Indeed, I find the Villa still semi-dug, covered in fluttering tarpaulins and dusty plastic sheets. But in my bewildered eyes, this is a complete, and significant find : there are 24 rooms in the villa and another 6 in the adjacent baths. As I walk through the corridors, the scale of this luxurious complex emerges : it probably belonged to a wealthy and important Roman. Possibly a landowner, merchant or administrator connected to Thermae, a nearby Roman-era town famous for its natural springs (today’s Loutraki). The majority of items unearthed are from between the 3rd and the 5th century AD. Coins, lamps, statues, and wonderful mosaics have been discovered, some of it still remaining on site. Pillars made of rare-looking green veined marble lying around toppled. There’s a luxurious private bathing space clad in marble tiles, and with its ingenious drainage system intact. It is a wonderful yet unknown and forgotten site, and so I am literally enjoying a private viewing of its many marvels.

But you would be wrong to think that this wonderful villa is all there is.

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The remains of Diolkos (© Dan Diffendale)

Within a couple of kilometres from the Roman ruins, another important site lies abandoned. It’s the remains of the ancient Diolkos, the stone paved trackway that allowed boats and goods to be dragged overland across the Isthmus of Corinth throughout antiquity. Its another astonishing discovery, a testament to Greek ingenuity and their dedication to taming nature. The Diolkos trackway is estimated to have already been in use for centuries, by the time Nero, the infamous Roman emperor, first attempted to dig a canal across the isthmus – and that’s already 2000 years ago now ! The Diolkos itself, as well as the significant remains of Nero’s effort have been excavated in the 1960s. However, they were unfortunately abandoned soon after, and today seem forgotten, and even endangered. Soil erosion, environmental pollution, but above all neglect is damaging the Diolkos site beyond repair, with parts of it gradually disappearing into the waters of the Isthmus, back into oblivion. The presence of Lethe is stronger here. Perhaps sacrifices have to be made.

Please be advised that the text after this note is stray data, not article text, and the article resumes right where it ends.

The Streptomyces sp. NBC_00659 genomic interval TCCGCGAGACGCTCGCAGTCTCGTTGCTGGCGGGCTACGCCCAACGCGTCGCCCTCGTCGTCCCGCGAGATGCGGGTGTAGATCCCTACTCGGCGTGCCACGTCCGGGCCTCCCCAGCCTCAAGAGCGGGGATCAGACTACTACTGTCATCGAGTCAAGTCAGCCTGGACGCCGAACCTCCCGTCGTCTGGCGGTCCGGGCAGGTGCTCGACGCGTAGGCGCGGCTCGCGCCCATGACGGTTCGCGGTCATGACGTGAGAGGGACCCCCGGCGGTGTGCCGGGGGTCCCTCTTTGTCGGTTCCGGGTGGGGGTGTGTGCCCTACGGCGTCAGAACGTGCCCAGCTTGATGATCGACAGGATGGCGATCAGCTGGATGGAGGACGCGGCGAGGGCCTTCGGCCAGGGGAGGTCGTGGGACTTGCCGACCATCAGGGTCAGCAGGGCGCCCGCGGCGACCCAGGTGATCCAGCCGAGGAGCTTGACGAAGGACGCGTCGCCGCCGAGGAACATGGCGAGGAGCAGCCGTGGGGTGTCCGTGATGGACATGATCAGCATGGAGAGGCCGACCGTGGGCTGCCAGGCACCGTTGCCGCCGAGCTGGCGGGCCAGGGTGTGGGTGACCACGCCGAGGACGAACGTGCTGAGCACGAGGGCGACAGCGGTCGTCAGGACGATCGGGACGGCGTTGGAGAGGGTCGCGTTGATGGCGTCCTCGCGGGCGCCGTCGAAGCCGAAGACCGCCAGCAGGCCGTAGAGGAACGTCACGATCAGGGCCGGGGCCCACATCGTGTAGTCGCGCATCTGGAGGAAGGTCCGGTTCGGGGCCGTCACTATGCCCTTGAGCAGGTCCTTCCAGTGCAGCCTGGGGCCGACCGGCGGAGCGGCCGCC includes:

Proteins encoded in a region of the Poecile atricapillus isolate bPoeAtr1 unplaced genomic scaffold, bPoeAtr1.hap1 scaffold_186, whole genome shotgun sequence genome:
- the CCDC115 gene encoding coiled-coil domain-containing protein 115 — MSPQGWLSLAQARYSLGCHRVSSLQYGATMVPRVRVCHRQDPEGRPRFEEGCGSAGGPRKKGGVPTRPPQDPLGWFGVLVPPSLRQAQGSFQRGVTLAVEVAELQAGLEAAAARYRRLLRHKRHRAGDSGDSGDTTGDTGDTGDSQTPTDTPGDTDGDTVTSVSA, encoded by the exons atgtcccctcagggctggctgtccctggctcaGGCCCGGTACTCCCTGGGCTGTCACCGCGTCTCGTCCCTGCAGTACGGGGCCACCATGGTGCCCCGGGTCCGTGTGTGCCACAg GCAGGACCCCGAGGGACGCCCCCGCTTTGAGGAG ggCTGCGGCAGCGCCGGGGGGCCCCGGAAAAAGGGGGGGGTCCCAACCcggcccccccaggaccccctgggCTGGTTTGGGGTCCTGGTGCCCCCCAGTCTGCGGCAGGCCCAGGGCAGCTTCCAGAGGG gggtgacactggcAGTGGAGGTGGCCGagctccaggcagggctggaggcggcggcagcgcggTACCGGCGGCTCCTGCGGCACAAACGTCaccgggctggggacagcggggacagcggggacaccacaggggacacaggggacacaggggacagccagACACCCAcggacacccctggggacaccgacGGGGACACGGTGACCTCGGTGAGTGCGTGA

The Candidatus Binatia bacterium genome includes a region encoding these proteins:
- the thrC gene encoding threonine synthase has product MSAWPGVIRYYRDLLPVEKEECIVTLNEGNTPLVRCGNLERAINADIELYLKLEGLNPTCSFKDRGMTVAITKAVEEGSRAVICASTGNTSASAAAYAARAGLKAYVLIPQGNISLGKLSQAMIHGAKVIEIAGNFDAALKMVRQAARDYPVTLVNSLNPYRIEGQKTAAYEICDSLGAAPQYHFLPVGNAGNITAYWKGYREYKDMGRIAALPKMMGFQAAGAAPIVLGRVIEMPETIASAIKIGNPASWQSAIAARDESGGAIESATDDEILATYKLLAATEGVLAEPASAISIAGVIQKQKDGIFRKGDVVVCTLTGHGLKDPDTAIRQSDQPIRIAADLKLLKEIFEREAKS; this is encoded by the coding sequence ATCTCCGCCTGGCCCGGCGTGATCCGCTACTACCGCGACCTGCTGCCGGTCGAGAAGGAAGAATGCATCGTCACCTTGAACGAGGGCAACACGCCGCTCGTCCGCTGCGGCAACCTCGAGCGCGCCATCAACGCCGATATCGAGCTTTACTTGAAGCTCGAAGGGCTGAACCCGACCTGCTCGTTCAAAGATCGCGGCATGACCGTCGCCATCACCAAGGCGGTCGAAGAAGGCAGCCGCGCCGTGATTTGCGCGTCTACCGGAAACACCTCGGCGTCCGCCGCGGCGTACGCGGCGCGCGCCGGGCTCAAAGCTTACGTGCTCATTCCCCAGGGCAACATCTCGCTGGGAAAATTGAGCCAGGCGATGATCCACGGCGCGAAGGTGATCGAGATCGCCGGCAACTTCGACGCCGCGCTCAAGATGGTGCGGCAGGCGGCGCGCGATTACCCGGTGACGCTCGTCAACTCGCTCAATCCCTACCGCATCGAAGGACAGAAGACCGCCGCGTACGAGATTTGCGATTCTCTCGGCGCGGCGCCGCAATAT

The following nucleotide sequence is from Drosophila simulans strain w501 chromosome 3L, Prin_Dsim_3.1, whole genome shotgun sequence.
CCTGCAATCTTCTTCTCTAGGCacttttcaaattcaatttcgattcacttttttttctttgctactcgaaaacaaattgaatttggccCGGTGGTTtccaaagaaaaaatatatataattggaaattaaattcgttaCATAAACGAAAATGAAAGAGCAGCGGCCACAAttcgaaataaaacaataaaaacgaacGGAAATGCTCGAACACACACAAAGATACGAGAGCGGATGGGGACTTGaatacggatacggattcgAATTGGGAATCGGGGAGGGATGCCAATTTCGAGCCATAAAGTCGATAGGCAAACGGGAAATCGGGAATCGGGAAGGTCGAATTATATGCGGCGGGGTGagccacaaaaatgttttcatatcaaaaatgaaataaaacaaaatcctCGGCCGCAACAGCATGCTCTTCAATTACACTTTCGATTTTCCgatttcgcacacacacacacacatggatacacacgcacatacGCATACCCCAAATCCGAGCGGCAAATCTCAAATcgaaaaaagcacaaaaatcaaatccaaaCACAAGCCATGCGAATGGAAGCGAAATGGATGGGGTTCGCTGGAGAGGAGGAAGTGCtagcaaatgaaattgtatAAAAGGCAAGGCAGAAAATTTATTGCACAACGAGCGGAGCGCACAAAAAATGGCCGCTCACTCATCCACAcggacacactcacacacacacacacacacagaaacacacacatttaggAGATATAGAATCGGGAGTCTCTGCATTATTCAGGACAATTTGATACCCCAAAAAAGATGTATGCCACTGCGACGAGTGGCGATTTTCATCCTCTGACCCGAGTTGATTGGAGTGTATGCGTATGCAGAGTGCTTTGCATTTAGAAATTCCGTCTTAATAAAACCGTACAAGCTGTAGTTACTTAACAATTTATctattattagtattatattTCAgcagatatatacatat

The Christian Outlaws of Methoni

I am now heading to the south of the Peloponnese towards Methoni, its westernmost tip. This is familiar territory : I’ve spent my entire childhood around these parts, and have visited its many nooks and crannies extensively over the years. Today, however, I am out to visit a place shrouded in mystery, and previously unknown to me. The forgotten catacombs of Saint Onoufrios is a well hidden early-Christian burial and religious site. It’s so obscure, in fact, that none of the locals I’ve asked about it were aware of its existence, and some of them have lived in the area for several decades !! I managed, however, to triangulate an approximate location based on the few records and descriptions I found, and with this, I set out for an afternoon search.

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The catacombs of Saint Onoufrios

I finally reach the catacombs after some trekking on the goat trails zig-zagging the slopes of the hills outside Methoni.  I realise I must have driven past this site countless of times, but indeed had no idea of its existence. At the end of a trail, and well hidden from sight until you are literally upon them, the forgotten remains of the catacombs are an amazing sight. They are dated between the 3rd and 4th century AD, a period of intensive persecution for Christians, primarily and alongside followers of other faiths that didn’t adhere to the Roman Empire’s state religious practices. There has been a long, and well documented history of Christian persecution in Roman times.  But the last, and perhaps most severe persecutions took place in the last decades of the Roman Empire. This was shortly before the split between Western and Eastern Empire, and the ultimate adoption of Christianity as the formal state religion in the East. Under emperor Diocletian, a great persecution took place between 303 and 313, where suspected Christians found themselves summarily indicted, stripped of privileges and offices, and condemned to imprisonment or forced labour. They were then given a choice to sacrifice to the old gods, or face corporeal punishment, and even death. Many Christians suffered mutilation, were burned at the stake, or condemned to the macabre practice of Damnatio Ad Bestias : the public execution by  lions and other wild beasts in a Roman arena.